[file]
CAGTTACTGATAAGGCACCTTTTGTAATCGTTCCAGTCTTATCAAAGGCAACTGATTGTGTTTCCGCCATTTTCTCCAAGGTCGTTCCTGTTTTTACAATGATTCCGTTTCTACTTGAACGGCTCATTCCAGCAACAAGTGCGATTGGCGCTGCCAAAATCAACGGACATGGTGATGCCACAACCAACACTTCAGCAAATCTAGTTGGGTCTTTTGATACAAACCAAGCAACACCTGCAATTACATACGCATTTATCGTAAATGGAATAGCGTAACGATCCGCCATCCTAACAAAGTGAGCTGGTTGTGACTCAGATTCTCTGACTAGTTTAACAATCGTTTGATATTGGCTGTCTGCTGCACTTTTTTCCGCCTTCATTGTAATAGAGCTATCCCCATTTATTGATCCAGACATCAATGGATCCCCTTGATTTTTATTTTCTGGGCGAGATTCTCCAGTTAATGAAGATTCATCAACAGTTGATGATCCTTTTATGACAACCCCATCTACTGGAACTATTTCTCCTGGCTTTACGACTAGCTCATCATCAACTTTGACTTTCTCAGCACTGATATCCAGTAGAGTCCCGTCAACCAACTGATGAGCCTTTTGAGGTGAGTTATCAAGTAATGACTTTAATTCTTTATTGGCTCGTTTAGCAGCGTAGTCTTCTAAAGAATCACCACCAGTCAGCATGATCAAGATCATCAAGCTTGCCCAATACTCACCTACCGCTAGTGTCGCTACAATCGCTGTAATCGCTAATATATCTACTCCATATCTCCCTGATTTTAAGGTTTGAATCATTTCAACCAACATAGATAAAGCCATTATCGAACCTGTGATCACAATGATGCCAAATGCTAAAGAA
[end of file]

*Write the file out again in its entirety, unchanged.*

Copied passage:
CAGTTACTGATAAGGCACCTTTTGTAATCGTTCCAGTCTTATCAAAGGCAACTGATTGTGTTTCCGCCATTTTCTCCAAGGTCGTTCCTGTTTTTACAATGATTCCGTTTCTACTTGAACGGCTCATTCCAGCAACAAGTGCGATTGGCGCTGCCAAAATCAACGGACATGGTGATGCCACAACCAACACTTCAGCAAATCTAGTTGGGTCTTTTGATACAAACCAAGCAACACCTGCAATTACATACGCATTTATCGTAAATGGAATAGCGTAACGATCCGCCATCCTAACAAAGTGAGCTGGTTGTGACTCAGATTCTCTGACTAGTTTAACAATCGTTTGATATTGGCTGTCTGCTGCACTTTTTTCCGCCTTCATTGTAATAGAGCTATCCCCATTTATTGATCCAGACATCAATGGATCCCCTTGATTTTTATTTTCTGGGCGAGATTCTCCAGTTAATGAAGATTCATCAACAGTTGATGATCCTTTTATGACAACCCCATCTACTGGAACTATTTCTCCTGGCTTTACGACTAGCTCATCATCAACTTTGACTTTCTCAGCACTGATATCCAGTAGAGTCCCGTCAACCAACTGATGAGCCTTTTGAGGTGAGTTATCAAGTAATGACTTTAATTCTTTATTGGCTCGTTTAGCAGCGTAGTCTTCTAAAGAATCACCACCAGTCAGCATGATCAAGATCATCAAGCTTGCCCAATACTCACCTACCGCTAGTGTCGCTACAATCGCTGTAATCGCTAATATATCTACTCCATATCTCCCTGATTTTAAGGTTTGAATCATTTCAACCAACATAGATAAAGCCATTATCGAACCTGTGATCACAATGATGCCAAATGCTAAAGAA